Modern cubes are have now advanced to the point where customizability is available in all price brackets, whether it be the budget or the most expensive flagships. The main adjustment system present in modern flagships is the spring adjustment system, a great tool for customizing your cube. Here we explain what the spring adjustment systems do, and the different forms of the spring adjustment system that are available on the market.
What do Springs in Cubes Do?
Most, but not all, modern cubes include springs in each of the center pieces underneath the screws, totaling in at 6 screws per face for standard NxN puzzles. When the center piece moves upwards, the spring places a force downwards onto the center piece, allowing the cube to stay in shape. Without springs, cubes become a floppy unenjoyable mess. However, these springs can have other effects on turning, as in recent times spring swaps and now integrated spring adjustment systems are highly prevalent in the 3x3 speed cube hardware scene in particular.
What is Spring Tension?
As long as not stretched or compressed beyond their elastic limit, most springs obey Hooke's law, which states that the force with which the spring pushes back is linearly proportional to the distance from its equilibrium length:
x is the displacement vector – the distance and direction the spring is deformed from its equilibrium length.
F is the resulting force vector – the magnitude and direction of the restoring force the spring exerts
k is the rate, spring constant or force constant of the spring, a constant that depends on the spring's material and construction. The negative sign indicates that the force the spring exerts is in the opposite direction from its displacement
So what does this mean? The higher the force exerted from the spring, making a puzzle more stable. Different springs have different values of k, changing the force output and in turn changing the stability and speed of a puzzle. Similarly, by increasing the x, the displacement factor, the force increases as well.
Different puzzles have different adjustment systems, which all change the forces that the springs exert, resulting in a more flexible or more stable turning experience.
What difference does this have to tensioning the screwhead in a regular cube?
When tightening the screwhead in a regular cube, it reduces the distance factor of the spring, making the force the spring exerts larger. However, this also reduces the full distance that the center piece can move upwards, resulting in worsened corner cutting in some cases. By having seperate systems, it alows for both parameters to be adjuusted individually.
MoYu debuted its first iteration of a spring adjustment system, which they named their dual adjustment system, as a purchasable extra for the WeiLong GTS (version 1). The distance of the spring is changed in the system, modifying x, the displacement vector resulting in a change force, and change in stability, when the tension is changed.
Source: MoYu-Cube Facebook
This system only made a return in a more robust, integrated form in the third GTS puzzle, the WeiLong GTS 3M, where again the distance can be adjusted in order for a change in stability and speed versus corner cutting and overall performance from screwhead distance.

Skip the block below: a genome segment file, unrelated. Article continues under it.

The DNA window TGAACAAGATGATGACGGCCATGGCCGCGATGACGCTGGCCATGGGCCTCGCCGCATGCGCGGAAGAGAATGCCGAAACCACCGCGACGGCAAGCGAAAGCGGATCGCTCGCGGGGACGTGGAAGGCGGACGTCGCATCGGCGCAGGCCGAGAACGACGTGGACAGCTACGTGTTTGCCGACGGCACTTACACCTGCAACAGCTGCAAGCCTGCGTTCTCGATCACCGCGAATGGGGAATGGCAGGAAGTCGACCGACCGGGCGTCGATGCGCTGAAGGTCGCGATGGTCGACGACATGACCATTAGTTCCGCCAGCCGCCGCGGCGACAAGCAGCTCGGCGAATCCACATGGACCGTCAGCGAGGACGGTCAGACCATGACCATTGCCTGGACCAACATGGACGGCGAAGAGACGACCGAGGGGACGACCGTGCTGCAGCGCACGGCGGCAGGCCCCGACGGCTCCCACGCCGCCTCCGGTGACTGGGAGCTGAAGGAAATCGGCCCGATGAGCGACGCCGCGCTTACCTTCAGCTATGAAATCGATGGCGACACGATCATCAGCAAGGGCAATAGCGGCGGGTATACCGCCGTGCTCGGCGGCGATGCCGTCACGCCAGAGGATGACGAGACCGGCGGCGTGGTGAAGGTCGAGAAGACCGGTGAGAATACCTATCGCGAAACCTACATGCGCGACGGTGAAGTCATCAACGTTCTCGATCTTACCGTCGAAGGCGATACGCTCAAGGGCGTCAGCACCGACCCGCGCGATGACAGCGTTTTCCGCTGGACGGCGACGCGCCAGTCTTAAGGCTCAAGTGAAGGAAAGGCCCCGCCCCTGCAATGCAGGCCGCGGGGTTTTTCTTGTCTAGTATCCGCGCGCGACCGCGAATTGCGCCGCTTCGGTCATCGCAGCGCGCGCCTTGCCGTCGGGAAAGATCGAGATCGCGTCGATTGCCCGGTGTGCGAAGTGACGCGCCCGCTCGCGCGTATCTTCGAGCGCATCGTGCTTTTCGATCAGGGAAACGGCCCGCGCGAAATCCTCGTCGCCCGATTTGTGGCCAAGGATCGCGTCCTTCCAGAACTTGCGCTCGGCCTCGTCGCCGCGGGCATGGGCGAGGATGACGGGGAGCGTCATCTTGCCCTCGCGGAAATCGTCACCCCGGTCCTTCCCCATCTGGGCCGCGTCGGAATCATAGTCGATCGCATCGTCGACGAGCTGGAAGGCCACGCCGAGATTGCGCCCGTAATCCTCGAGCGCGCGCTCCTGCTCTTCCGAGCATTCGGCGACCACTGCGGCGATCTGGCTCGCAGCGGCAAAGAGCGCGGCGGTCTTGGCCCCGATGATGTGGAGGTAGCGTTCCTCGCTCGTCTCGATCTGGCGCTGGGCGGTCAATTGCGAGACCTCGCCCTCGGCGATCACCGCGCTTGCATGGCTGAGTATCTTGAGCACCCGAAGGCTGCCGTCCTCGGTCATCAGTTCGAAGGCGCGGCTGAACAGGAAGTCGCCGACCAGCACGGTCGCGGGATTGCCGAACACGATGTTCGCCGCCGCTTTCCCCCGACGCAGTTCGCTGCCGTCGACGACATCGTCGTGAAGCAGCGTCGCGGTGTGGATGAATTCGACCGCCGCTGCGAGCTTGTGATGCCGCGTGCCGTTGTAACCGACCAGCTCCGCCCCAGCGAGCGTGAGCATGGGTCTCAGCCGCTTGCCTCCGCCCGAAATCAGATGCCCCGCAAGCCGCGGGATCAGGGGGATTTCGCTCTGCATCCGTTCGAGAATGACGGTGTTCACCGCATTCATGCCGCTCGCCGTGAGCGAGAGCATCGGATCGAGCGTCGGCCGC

MoYu have continued to use this mechanism in their following flagships, and budget cubes, in the WeiLong WR line in the 2019, 2020 and 2021 models, although a shift to MagLev technology instead of springs may be occurring in the near future with the WeiLong WR M MagLev.
GAN was a leader in the advancement of adjustable spring tensions, with the 356 Air the first of its kind have a robust interchangeable spring system, named "GES" (Gan Elasticity System) where each nut contained a spring that had a strength spring, changing constant k in hookes law. This became even more popular with cubes such as the Gan 356 Air Master, UM and SM, which came with multiple sets of springs that change the tension of the cubes. These required a specific tool to rotate the GES nuts.
The latest GAN puzzle to feature the interchangeable GES nut system was the 356 X, which was incredibly popular and also featured an adjustable magnet system.
GAN has traditioned to a dual adjustment system similar to that of MoYu's, where the spring distance and the height of the GES nut, which acts a screwhead, are adjusted individually. This was first featured in the GAN 356 XS, and carried over to the 356 X V2 and the GAN 11 M series.
However, in their own Pyraminx, Skewb and Megaminx, GAN have also included their interchangeable GES nut system for similar spring adjustment options that are present in their 3x3s.
QiYi were slightly late adopters spring tension hardware craze, with only their subbrand X-Man producing a flagship puzzle that has some form of spring tension adjustment through their own dual adjustment system.
A newer manufacturer to the speed cube scene, MS-Cube also has their own form of dual adjustment system in their flagship MS3L and MS3L Enhanced magnetic puzzles, with 3 spring compression options.
DaYan also has its own form of dual adjustment spring compression system in their Dayan Tengyun V2 M, the successor to the widely popular Tengyun V1. However, this puzzle did not gain as much popularity as the first version. DaYan also released a revival to their older Zhanchi line, the Zhanchi Pro M which uses the same spring adjustment mechanism as the Tengyun V2 M.